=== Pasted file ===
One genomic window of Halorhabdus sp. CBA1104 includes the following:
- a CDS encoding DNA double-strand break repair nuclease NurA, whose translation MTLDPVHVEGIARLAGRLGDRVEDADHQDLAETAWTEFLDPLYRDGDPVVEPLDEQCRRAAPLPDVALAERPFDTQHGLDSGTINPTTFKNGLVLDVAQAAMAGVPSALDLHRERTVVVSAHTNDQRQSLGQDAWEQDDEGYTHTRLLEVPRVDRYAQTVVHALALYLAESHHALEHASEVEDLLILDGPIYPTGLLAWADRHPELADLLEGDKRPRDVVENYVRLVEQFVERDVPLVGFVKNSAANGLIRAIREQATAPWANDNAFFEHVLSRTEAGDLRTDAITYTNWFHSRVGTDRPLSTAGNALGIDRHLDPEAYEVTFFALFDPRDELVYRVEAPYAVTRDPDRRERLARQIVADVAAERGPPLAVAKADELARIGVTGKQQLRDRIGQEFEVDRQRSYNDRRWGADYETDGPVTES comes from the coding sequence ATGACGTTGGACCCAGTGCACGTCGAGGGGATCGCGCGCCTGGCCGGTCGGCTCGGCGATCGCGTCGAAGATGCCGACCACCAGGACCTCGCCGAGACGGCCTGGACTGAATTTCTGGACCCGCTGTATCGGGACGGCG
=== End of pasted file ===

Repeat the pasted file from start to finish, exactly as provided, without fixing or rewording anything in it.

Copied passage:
One genomic window of Halorhabdus sp. CBA1104 includes the following:
- a CDS encoding DNA double-strand break repair nuclease NurA, whose translation MTLDPVHVEGIARLAGRLGDRVEDADHQDLAETAWTEFLDPLYRDGDPVVEPLDEQCRRAAPLPDVALAERPFDTQHGLDSGTINPTTFKNGLVLDVAQAAMAGVPSALDLHRERTVVVSAHTNDQRQSLGQDAWEQDDEGYTHTRLLEVPRVDRYAQTVVHALALYLAESHHALEHASEVEDLLILDGPIYPTGLLAWADRHPELADLLEGDKRPRDVVENYVRLVEQFVERDVPLVGFVKNSAANGLIRAIREQATAPWANDNAFFEHVLSRTEAGDLRTDAITYTNWFHSRVGTDRPLSTAGNALGIDRHLDPEAYEVTFFALFDPRDELVYRVEAPYAVTRDPDRRERLARQIVADVAAERGPPLAVAKADELARIGVTGKQQLRDRIGQEFEVDRQRSYNDRRWGADYETDGPVTES comes from the coding sequence ATGACGTTGGACCCAGTGCACGTCGAGGGGATCGCGCGCCTGGCCGGTCGGCTCGGCGATCGCGTCGAAGATGCCGACCACCAGGACCTCGCCGAGACGGCCTGGACTGAATTTCTGGACCCGCTGTATCGGGACGGCG